“I did that well,” she said; “and yet how blind I was! I should have known that he spoke the truth when he said the letters were not there. My skill failed me—it always does fail at need. I thought the fire would reach them somehow.”
When she arrived at Rewtham House, she found that Sir John had left, taking luggage with him, and stating that he was going to put up at an inn at Roxham. On the hall-table, too, lay a summons to attend the inquest on the body of George Caresfoot, which was to take place on the morrow. She tore it across. Then she went up and dressed herself for dinner with such splendour that her maid thought it necessary to remind her that there was no company coming.
“No,” she said, with a strange smile; “but I am going out to-night. Give me my sapphire necklace.”
She sat through dinner, and afterwards went into the drawing-room, and opening a despatch-box, read and burnt a great number of papers.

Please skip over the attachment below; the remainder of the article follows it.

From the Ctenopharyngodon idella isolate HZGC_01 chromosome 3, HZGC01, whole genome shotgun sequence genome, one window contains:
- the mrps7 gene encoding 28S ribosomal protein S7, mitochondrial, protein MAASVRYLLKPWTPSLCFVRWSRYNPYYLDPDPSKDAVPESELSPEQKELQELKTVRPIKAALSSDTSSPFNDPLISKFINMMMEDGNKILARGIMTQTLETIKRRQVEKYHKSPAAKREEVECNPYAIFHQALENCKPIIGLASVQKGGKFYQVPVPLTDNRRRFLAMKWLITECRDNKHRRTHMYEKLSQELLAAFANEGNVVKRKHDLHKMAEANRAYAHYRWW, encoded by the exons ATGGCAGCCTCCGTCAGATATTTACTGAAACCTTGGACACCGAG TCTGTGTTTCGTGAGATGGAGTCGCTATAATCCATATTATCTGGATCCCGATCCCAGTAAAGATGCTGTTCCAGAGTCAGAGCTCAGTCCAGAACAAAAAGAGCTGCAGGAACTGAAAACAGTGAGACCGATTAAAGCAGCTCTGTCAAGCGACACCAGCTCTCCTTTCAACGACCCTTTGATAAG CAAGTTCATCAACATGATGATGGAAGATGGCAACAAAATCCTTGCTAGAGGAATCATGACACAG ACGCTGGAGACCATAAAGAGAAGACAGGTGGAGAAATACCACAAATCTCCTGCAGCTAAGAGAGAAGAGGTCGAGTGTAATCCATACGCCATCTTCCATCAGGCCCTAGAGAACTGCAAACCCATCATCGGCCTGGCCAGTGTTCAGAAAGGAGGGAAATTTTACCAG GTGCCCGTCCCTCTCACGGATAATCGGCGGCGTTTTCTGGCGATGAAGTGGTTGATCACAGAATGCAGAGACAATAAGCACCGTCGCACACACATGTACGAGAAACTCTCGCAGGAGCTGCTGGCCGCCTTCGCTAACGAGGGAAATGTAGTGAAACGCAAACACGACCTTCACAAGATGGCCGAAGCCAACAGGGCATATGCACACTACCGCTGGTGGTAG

“There go the keys to my knowledge,” she said aloud, as they flickered and fell into ashes. “No one shall reap the fruits of my labours; and yet it is a pity—I was on the right track, and, though I could never have succeeded, another might. I had the key, though I could not find the lock. I must go through with it now. I cannot live deprived both of success and of my secret power, and I could never begin and climb that stair again.”
Then, from a secret drawer in the despatch-box, she extracted a little phial, tightly stoppered and sealing-waxed. She examined it closely, and looked at the liquid in it against the light.